UI researchers begin study to understand how children recognize and comprehend words

Researchers at the UI will begin studying how children in the Cedar Rapids and Iowa City School Districts recognize and comprehend words.


Michael Guhin

The Iowa City Community School District sign is seen on Nov. 5, 2018

Kelsey Harrell, News Reporter

Upon hearing a word, a person’s brain begins a process of determining what the word is in two-tenths of a second before they’ve even heard the entire word.

Bob McMurray, a UI professor of psychology and brain science, hopes to better understand how words are processed in the brain through the use of eye-tracking technology. Beginning in the fall, he will begin to study how children recognize the words they hear.

McMurray has partnered with the Cedar Rapids and Iowa City School Districts to conduct the research. Currently, researchers are screening around 1,000 children between kindergarten and second grade to participate. The children selected this spring for the study will be observed by the researchers over four years, McMurray said.

In the study, pictures of different items will be presented to children on a screen. The researchers will then tell the children a word and watch how the child’s eyes move between pictures of words that begin the same, McMurray said.

Researchers have found that people look at the words that start with similar sounds to determine the meaning even before hearing the end of the word, McMurray said. Through this, researchers are able to determine what people were thinking before they were able to tell the researchers, he said.

“What we try to study in my lab is, ‘Well, what do you do at that moment? What do people do while they’re kind of waiting for that, think of it as a type of ambiguity, to be solved?’ ” McMurray said. “The eye-trackings that we use are really designed to help us figure out the answer to that question.”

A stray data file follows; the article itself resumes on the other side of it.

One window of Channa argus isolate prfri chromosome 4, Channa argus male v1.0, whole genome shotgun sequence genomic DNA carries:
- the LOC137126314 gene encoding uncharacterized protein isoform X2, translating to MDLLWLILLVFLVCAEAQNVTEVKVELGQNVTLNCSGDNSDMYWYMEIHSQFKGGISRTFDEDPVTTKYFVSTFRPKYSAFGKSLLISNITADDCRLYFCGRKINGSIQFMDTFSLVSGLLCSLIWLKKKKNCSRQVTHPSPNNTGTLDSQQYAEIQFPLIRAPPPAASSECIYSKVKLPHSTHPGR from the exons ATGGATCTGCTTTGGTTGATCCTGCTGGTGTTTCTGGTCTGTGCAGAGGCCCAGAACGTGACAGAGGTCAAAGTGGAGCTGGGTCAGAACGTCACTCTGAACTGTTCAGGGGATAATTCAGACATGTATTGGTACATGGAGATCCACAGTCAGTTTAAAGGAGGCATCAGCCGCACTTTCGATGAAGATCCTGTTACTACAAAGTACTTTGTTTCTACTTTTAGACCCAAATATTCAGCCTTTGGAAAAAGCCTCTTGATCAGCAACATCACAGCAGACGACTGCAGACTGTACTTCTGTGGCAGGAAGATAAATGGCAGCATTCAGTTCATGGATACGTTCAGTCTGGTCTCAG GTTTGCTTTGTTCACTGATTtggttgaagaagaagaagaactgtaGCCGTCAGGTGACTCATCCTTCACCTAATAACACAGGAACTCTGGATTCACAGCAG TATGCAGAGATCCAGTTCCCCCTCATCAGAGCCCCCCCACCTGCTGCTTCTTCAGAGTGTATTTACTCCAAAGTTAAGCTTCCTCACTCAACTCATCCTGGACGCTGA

Through the study, he hopes to determine how differences in word recognition affect a child’s reading and language outcomes, he said.

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Researchers believe that children with language problems aren’t always able to determine what word they’re hearing in the amount of time it takes other children, said J. Bruce Tomblin, a UI professor emeritus of speech pathology. Children with poor language skills know the words they hear, but they can’t rule out similar sounding words, he said.

“We started looking at this process using this eye-tracking method [McMurray] uses, and it began to reveal some interesting things about how children with poor language were having subtle difficulties activating the right word and inactivating the other words,” Tomblin said.

With a push for continued education, children with language difficulties may struggle with communication and language skills that become important to achieve at higher levels, Tomblin said. The study will help researchers get a better understanding of why those children are struggling, he said.

Researchers are working to create the eye-tracking simulation and compile a list of words for the study, said Dana Urbanski, a graduate student in communication sciences involved with the research.

The researchers have also tested adults to see if they would get the outcomes they expected, and from there, they can begin working on the tests for children, she said. Without knowing if they were getting the correct pattern in adults, it would be difficult to understand the data collected from the children, she said.

“Learning words and learning to read is a very complex process, and we just don’t really appreciate that because it comes so automatically to us, but it’s incredibly, cognitively complex,” Urbanski said. “From just a basic science standpoint, it’s important that we have a better idea of how this process works developmentally.”